It’s been five years since Mazda made a rotary-engined car, and it’s likely to be a long time before another one appears. Even then it will probably not be rotary-driven, but an electric car with a compact single-chamber rotary as a range-extender. I hope that Mazda does get back to spinning engines, though. It’s the only tax break worth commemorating, after all.
TECHNICAL DATA FILE SPECIFICATIONS MAZDA COSMO 110S
Sold/number built 1967-’1972/1206 (including 30 pre-production cars)
Engine two-chamber 982cc rotary, with twin sparkplugs per chamber and Hitachi-Stromberg four-barrel carburettor
Max power 128bhp @ 7500rpm / DIN
Max torque 96lb ft @ 3500rpm / DIN
Transmission four-speed manual, RWD
Suspension: front independent, by wishbones, coil springs, anti-roll bar rear live axle, de Dion tube, trailing arms, semi-elliptic leaf springs; telescopics f/r
Steering rack and pinion
Brakes discs front, drums rear, with servo
Weight 2182lb (990kg)
0-60mph 9.9 secs
Top speed 116mph
Price new n/a
Price now £80,000
‘RX-8s CAN BE SIDEWAYS IN THE WET, BUT IN THIS COMPANY THE COUPÉ IS THE SENSIBLE ONE’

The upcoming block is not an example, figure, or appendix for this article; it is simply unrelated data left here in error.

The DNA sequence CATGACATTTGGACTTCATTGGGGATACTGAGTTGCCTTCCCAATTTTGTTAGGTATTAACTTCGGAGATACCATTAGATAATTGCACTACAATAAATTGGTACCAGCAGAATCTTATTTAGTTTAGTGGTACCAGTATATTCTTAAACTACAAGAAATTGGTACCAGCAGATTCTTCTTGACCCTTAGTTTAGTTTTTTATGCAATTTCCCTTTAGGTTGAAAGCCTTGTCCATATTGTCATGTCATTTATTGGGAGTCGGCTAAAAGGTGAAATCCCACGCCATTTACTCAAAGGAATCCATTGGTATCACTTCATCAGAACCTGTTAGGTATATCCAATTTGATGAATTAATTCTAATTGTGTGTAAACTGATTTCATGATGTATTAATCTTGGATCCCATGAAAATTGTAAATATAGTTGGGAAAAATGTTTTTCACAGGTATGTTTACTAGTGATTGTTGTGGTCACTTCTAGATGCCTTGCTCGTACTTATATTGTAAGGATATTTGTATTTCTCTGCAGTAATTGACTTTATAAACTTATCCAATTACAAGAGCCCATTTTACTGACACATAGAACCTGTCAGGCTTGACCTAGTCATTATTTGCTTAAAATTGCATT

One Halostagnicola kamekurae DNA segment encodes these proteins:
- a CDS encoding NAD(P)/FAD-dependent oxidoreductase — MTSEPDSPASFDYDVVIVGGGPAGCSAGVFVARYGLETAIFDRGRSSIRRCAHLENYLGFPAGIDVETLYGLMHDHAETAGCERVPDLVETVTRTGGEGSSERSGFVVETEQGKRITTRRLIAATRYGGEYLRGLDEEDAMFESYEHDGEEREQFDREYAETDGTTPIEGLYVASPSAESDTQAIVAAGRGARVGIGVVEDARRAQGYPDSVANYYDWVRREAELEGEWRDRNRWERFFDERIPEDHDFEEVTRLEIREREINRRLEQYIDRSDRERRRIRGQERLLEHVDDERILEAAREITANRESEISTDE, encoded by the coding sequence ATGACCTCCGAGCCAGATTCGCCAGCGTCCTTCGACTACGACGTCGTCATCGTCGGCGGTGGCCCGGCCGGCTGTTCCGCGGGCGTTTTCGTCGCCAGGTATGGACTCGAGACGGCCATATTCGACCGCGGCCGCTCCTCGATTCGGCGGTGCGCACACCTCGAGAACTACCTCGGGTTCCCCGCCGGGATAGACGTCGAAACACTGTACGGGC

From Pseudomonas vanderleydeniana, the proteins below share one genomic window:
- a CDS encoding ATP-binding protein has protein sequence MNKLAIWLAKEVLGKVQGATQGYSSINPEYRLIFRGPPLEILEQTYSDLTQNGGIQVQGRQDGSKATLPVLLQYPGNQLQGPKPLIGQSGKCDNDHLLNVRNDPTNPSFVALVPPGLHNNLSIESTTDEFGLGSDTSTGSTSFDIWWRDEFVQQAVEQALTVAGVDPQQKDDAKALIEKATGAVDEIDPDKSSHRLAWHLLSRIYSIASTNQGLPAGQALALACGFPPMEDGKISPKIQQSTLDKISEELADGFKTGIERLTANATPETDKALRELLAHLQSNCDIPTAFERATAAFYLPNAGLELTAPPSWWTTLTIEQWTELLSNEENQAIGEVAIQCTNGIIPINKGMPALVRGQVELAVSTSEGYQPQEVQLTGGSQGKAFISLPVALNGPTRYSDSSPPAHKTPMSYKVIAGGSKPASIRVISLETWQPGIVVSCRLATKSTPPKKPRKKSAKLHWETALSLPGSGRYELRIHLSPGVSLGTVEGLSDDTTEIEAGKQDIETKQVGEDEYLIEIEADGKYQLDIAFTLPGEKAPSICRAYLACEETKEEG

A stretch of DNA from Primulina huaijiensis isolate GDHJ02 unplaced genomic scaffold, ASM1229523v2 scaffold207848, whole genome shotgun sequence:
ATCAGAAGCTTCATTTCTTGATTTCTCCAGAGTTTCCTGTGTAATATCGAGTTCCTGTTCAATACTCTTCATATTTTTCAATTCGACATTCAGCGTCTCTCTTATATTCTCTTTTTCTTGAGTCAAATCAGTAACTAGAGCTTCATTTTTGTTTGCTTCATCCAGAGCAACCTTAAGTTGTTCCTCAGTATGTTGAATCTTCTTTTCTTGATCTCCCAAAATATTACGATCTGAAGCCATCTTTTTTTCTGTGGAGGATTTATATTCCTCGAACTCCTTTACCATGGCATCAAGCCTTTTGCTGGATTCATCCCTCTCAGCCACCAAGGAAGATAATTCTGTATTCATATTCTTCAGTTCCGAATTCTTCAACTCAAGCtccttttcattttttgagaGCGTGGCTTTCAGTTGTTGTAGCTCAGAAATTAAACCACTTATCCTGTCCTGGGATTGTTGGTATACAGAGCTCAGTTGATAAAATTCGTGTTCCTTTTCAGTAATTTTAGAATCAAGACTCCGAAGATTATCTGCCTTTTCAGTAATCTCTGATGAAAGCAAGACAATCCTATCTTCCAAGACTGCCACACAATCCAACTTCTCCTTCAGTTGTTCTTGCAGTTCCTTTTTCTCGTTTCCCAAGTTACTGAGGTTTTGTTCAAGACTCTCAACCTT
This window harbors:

TECHNICAL DATA FILE SPECIFICATIONS MAZDA RX-8
Sold/number built 2003-’2012/192,094
Engine naturally aspirated 1308cc two-chamber rotary, with electronic fuel injection
Max power 217bhp @ 7450rpm / DIN
Max torque 159lb ft @ 5500rpm / DIN
Transmission six-speed manual, driving rear wheels
Suspension independent, at front by double wishbones, anti-roll bar rear multi-link, anti-roll bar; telescopic dampers f/r
Steering power-assisted rack-and-pinion, 2.5 turns lock-to-lock
Brakes all ventilated discs, with servo and anti-lock
Weight 2976lb (1350kg)
0-60mph 6.8 secs
Top speed 140mph
Price new £25,785
Price now £6500
‘THERE IS MORE THAN A TOUCH OF SHRUNKEN CHEVELLE ABOUT THIS LITTLE TWO-DOOR’
TECHNICAL DATA FILE SPECIFICATIONS MAZDA RX-3
Sold/number built 1971-’1978/286,685
Engine two-chamber 982cc 10A rotary (later 1146cc 12A), with twin sparkplugs per chamber and four-barrel carburettor